There are a lot of rules if you want to gather signatures to get a question on the ballot. You have to be at least 18. You can’t share your petition booklet with other people. And you have to be a resident of the state of Alaska. Now, a man from Wisconsin wants that last part of the law struck down, and he’s taking his case to court.
Meet Robert Raymond. He’s in his late fifties. He lives in a picturesque Milwaukee suburb. And in his spare time, he runs for office.
They call me a perennial candidate.
Raymond has never been to Alaska. But he’s suing the Division of Elections for the right to circulate petitions in the state.
Because he’s not an Alaska resident, any booklet he distributed would be tossed out, even if all of the signatures in it came from Alaskans. Part of the logic behind that policy is that you want people influencing laws to have a stake in the process. It’s to help keep outside groups from promoting their causes by flooding the state with signature gatherers in order to get on the ballot.
But for Raymond, that’s not a good justification.
“Are people probably going to probably maybe use this in a disingenuous way? I don’t know. But I shouldn’t be deprived of my rights because of other people and what they do.”
Raymond filed his lawsuit last September. Because higher courts have already found similar laws in states like Arizona to be unconstitutional, he figured he would have a good case. He’s even using the same lawyer who won that Arizona case, who was representing third party presidential candidate Ralph Nader at the time. But because Raymond didn’t have a specific initiative that he wanted to collect signatures for, the District Court dismissed his case this spring.
Libby Bakalar is the assistant attorney general handling the case for the state. She says they’re only looking at the issue of legal standing, and that for now, they’re refraining from taking up the substance of the case.
“The idea is before you get to be a plaintiff, you have to have an injury. You have to perfect a claim. What he did is write a letter to the Division and say ‘I might circulate a petition some day.’ And that’s not enough in our view, and that was not enough in the judge’s view.”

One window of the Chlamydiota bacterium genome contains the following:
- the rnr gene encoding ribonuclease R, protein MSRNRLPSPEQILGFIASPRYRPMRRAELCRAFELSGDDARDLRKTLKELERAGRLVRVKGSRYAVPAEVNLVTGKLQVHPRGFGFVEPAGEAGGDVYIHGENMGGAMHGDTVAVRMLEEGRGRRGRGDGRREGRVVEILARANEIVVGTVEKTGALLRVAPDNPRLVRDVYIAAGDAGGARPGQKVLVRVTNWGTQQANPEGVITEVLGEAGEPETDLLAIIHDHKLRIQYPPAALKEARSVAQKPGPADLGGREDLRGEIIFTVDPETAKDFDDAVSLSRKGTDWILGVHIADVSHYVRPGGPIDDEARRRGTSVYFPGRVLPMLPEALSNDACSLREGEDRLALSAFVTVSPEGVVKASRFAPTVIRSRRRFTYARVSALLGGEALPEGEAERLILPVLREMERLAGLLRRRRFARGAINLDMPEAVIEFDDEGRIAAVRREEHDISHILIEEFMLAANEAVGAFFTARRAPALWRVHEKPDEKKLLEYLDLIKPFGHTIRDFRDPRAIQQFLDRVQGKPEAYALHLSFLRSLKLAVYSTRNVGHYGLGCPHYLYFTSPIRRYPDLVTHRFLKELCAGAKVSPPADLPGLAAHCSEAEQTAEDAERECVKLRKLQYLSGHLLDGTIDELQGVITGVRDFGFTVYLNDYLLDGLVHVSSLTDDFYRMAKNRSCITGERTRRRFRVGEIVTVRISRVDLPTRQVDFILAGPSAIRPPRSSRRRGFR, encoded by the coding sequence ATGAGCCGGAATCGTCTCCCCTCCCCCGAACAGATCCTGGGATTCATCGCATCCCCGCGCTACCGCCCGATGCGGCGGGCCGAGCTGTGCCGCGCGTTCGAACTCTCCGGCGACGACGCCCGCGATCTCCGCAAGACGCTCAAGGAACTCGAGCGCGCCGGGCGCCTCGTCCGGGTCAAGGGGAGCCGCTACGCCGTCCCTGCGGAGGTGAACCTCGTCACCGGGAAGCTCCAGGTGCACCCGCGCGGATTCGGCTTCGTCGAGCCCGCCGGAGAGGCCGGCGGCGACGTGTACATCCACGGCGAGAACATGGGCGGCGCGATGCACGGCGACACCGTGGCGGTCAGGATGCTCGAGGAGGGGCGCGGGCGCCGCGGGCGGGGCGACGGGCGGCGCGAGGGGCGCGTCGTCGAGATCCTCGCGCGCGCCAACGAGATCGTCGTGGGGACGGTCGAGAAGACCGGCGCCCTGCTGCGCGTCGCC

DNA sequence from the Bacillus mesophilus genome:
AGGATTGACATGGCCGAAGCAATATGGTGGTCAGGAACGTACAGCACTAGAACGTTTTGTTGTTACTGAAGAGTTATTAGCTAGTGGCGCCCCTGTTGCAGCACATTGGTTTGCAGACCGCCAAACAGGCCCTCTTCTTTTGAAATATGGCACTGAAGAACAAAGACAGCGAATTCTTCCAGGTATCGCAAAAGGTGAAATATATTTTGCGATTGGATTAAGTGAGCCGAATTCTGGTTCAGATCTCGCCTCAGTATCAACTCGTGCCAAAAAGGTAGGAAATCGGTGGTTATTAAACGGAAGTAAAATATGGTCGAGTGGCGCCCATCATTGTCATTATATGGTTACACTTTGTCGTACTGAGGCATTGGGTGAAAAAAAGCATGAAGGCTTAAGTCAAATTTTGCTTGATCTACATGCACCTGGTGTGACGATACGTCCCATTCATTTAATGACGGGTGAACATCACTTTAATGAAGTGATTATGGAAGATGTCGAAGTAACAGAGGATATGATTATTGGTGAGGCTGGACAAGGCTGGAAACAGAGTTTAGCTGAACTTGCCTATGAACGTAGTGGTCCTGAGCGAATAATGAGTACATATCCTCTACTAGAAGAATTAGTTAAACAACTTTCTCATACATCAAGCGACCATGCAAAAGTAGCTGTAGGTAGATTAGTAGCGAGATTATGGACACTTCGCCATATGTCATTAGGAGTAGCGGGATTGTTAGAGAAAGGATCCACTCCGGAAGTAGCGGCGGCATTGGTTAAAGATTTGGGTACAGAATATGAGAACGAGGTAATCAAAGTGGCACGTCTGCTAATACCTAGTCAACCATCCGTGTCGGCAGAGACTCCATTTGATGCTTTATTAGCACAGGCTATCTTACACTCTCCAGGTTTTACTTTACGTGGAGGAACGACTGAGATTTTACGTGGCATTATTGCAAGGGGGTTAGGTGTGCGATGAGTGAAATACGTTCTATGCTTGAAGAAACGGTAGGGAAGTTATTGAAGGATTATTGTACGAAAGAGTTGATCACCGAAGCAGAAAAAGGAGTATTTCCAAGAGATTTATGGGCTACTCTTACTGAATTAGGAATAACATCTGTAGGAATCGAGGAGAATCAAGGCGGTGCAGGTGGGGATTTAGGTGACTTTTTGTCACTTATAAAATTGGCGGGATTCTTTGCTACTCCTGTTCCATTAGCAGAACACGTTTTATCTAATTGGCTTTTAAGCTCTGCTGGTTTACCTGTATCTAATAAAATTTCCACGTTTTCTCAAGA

Raymond is fighting that decision, and the Ninth Circuit Court is expected to consider that appeal this summer. Raymond argues that even though he lives in Wisconsin and even though he’s not trying to promote any specific cause at the moment, he might want to come to Alaska some day and volunteer on something like the recreational marijuana initiative or the referendum to repeal the state’s new oil tax system.
But with the residency law on the books, Raymond says he having to censor himself, and that violates his First Amendment rights.
“They said, ‘Well, you can’t sue us. We haven’t hurt you yet.’ Well, you know, screw you. You know, if I come up there and it’s important to me, and I want to participate in a ballot initiative or help a candidate get on the ballot, I don’t need to get hurt or harmed first so that I have a cause of action before I sue you. Because you’ve already told me you’re going to harm me.”
For their part, the organizers behind the “Repeal the Giveaway” referendum are only using Alaska residents to circulate their booklets, and they’re not really following Raymond’s case.
But other people in the initiative world are watching it closely. Ken Jacobus is an Anchorage attorney involved with the recreational marijuana initiative. He’s also worked on a number of other initiatives through the years.
Oh my gosh, I’d probably forget a lot of them. Official English for Government. Anchorage Tax Cap. The latest one, which allows the municipal government the right to raise the individual property tax exemptions on residential property … There have been a lot of them.
Jacobus says the residency provision exposes initiative movements to the risk that their books could be tossed out if they unwittingly used an out-of-state circulator. And in his opinion, the circulators shouldn’t matter because in the end, only Alaska signatures count and only Alaskans get to vote on the issue.
Jacobus says that even if Raymond’s case fails because of lack of standing, there are Alaskans who would take up the cause.
“The constitutional issue is going to be reached at some point, whether or not Raymond does it or not, or whether or not we have to do it.”
It could take months, a year, or longer before that happens. Lt. Gov Mead Treadwell says that the state does plan to enforce the residency requirement in the meantime.